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Opinion

The difference between faith and fanaticism

A person of faith recognises the truth that God is, whoever it may be, for him and others, while a fanatic is certain that only s/he knows who or what God is and is blinded by her/his passion. That is where differences between the two arise.

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Fanaticism has been in evidence across the world. Even Europe has no respite from the scourge, as one saw during the summer of 2016—from the acts of terrorism in Brussels on 22 March to the machete attack in Belgium on 6 August. And the trend continues till date. This wave of fanaticism raises certain questions for all people of faith. They are proud of the strength of their religious convictions, but so is the fanatic. What then sets a person of faith apart from a fanatic?

This question becomes particularly relevant in the context of terrorism, as one could pose a similar question about terrorism. The state uses violent force to combat terrorism but the terrorist also uses violent force against the state. So what is the difference between the two? All of us feel uneasy with an equation of this kind but we need to think clearly about this issue in order to feel clearly about it. In a country, the state has a monopoly on the use of violent force, which is supervised by a democratically elected government. Such moral and legal supervision is lacking in the case of a fanatic and that is why the apparent equation is misleading.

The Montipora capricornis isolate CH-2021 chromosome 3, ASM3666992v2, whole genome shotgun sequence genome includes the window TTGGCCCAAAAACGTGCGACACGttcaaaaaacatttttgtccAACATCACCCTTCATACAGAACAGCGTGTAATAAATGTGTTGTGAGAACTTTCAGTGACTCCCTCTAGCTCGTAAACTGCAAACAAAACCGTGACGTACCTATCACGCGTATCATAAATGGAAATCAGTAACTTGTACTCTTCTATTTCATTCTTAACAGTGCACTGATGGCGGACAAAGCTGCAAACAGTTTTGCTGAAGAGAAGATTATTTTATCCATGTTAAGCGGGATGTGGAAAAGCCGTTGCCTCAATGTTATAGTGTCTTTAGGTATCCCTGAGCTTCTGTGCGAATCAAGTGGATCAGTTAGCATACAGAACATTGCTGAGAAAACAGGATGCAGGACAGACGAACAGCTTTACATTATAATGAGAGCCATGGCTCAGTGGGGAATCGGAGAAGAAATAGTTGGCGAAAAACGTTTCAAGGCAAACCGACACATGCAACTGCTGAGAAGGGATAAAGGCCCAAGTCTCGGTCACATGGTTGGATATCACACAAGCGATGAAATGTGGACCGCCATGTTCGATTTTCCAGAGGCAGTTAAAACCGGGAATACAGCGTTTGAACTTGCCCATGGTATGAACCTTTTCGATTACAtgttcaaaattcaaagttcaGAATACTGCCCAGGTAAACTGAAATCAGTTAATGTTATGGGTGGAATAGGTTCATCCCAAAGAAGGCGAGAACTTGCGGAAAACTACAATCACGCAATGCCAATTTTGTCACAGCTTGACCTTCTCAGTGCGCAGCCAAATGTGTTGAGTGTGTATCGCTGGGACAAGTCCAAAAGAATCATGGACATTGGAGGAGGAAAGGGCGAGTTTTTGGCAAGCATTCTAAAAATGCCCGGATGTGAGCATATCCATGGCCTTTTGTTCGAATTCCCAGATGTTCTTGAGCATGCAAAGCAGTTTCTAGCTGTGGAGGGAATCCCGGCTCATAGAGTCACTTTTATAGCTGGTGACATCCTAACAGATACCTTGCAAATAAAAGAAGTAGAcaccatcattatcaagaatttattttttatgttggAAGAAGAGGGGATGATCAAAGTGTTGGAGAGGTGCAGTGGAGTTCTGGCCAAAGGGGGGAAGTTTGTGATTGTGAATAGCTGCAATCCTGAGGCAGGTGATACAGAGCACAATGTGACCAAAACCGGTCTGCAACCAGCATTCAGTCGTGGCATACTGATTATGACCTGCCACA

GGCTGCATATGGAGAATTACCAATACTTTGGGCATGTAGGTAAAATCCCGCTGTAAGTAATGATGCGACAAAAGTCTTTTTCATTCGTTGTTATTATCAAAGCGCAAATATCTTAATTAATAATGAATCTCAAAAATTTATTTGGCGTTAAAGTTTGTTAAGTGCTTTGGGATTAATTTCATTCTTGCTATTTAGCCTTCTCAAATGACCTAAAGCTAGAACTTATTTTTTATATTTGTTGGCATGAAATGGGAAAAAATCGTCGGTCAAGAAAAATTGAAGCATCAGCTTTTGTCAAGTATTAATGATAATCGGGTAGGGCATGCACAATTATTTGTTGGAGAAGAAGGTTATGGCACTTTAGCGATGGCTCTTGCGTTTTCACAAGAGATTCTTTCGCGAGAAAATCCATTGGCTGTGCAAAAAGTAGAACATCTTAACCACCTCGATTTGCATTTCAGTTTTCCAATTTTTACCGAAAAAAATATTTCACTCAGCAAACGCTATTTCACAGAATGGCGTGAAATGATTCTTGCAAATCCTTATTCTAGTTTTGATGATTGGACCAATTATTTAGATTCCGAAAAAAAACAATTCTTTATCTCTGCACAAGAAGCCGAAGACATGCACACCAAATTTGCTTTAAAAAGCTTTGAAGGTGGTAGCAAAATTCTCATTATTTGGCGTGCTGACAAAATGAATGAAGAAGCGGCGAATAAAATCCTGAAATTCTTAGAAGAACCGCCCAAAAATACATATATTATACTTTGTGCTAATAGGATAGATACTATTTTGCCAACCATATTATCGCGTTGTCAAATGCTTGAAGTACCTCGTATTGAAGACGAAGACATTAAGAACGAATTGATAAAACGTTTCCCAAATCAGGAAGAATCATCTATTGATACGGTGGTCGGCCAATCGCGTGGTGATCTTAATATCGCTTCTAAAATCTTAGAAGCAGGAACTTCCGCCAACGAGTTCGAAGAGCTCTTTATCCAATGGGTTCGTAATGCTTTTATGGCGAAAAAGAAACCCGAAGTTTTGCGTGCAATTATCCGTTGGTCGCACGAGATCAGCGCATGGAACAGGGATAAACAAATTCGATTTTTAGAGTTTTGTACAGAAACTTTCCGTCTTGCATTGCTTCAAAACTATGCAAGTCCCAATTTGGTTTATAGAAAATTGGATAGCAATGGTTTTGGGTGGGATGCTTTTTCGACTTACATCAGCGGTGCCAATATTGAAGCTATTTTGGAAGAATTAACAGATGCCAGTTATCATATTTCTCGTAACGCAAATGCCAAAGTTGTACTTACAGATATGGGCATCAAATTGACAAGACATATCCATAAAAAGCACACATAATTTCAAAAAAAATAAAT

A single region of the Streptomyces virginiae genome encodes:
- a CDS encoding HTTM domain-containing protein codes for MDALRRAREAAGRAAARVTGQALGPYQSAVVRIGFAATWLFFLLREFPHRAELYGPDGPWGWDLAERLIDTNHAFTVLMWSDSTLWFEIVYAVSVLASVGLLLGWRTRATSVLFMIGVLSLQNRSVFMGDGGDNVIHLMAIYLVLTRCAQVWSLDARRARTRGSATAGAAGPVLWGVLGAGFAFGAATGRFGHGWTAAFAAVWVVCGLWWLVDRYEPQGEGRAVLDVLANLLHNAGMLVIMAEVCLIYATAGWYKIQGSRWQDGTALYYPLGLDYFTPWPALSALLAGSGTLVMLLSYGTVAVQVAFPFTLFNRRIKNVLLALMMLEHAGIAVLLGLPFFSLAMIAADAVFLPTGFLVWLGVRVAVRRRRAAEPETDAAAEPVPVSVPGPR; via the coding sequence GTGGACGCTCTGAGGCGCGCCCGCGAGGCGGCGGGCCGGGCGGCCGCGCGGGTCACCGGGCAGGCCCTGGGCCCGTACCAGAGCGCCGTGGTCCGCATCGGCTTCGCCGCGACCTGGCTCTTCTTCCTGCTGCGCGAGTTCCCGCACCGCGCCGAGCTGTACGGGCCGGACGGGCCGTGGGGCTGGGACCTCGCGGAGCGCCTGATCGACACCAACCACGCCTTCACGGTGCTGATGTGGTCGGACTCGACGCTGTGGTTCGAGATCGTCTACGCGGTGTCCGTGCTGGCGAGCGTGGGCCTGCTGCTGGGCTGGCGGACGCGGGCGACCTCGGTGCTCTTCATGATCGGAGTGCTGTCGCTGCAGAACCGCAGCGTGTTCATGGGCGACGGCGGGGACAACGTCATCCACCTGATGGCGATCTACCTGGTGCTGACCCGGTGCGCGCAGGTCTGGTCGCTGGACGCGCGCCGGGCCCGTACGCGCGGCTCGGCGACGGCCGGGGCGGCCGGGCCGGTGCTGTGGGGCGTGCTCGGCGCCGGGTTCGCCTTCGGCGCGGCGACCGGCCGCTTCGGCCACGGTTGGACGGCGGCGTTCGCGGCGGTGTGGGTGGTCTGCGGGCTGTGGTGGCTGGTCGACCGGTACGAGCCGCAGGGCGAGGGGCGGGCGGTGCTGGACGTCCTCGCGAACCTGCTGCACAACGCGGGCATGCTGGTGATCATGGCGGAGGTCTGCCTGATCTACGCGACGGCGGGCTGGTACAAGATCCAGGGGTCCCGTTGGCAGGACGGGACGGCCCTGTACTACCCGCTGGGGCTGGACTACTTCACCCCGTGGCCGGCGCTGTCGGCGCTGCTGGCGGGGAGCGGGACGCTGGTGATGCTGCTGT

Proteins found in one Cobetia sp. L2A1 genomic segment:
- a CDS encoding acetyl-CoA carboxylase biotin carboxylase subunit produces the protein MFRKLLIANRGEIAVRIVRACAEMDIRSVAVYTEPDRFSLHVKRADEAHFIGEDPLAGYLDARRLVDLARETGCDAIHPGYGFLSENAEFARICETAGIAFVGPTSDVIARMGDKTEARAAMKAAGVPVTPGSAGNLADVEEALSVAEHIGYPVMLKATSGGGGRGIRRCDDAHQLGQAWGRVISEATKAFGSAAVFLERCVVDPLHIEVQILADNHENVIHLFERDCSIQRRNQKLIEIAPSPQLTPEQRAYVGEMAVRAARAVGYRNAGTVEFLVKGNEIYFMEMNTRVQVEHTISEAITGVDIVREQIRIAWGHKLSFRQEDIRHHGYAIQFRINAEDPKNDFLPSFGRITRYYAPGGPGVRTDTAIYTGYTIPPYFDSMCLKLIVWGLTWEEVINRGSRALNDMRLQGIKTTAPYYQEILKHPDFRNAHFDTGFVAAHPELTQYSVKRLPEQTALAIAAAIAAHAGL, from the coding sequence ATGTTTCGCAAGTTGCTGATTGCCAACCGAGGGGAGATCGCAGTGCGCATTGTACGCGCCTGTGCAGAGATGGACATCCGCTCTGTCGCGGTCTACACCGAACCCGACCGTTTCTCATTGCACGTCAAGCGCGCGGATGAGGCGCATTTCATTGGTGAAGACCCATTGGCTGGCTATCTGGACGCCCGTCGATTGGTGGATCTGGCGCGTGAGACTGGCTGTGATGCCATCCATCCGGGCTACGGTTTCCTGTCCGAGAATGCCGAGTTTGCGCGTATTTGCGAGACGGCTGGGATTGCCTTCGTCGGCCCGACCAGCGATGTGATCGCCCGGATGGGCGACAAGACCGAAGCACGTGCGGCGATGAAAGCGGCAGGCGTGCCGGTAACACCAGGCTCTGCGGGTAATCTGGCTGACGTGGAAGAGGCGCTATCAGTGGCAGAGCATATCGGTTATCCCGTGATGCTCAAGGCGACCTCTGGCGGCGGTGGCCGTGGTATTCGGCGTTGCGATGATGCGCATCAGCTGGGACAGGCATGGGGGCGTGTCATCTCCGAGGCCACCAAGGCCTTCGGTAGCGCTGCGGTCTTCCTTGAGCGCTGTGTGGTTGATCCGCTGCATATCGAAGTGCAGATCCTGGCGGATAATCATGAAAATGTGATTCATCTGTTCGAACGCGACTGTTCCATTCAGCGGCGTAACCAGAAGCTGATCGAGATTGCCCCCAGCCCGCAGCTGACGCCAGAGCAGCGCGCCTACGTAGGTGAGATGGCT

The difference between faith and fanaticism runs along similar lines. Fanaticism results from being blinded by the intensity of the luminosity of one’s own religious tradition by standing too close to it, instead of seeing the whole world transfigured in its light. The person of faith also stands close to his or her tradition but lives in the light, not in darkness. Unlike the fanatic, the person of faith realizes that faith, almost by definition, is faith in things unseen, and that when we say we have faith in God, we also acknowledge that we cannot quite really know the whole of God. Some would even say we cannot know God at all, but we can relax that position and say that we can know God in some ways. But most will acknowledge, even the most faithful, that we can only know God as we can relate to God, not to God as God, not to God as God is by himself, herself, or itself. Right there we have a built-in check which prevents honest and profound faith from degenerating into fanaticism, because fanaticism presumes to know what God is. It is strange that sometimes religions tend to believe that they have a monopoly on God and that’s where fanaticism comes in. But if they examine the concepts of God in their own traditions, they will find that the traditions insist that one cannot know God fully.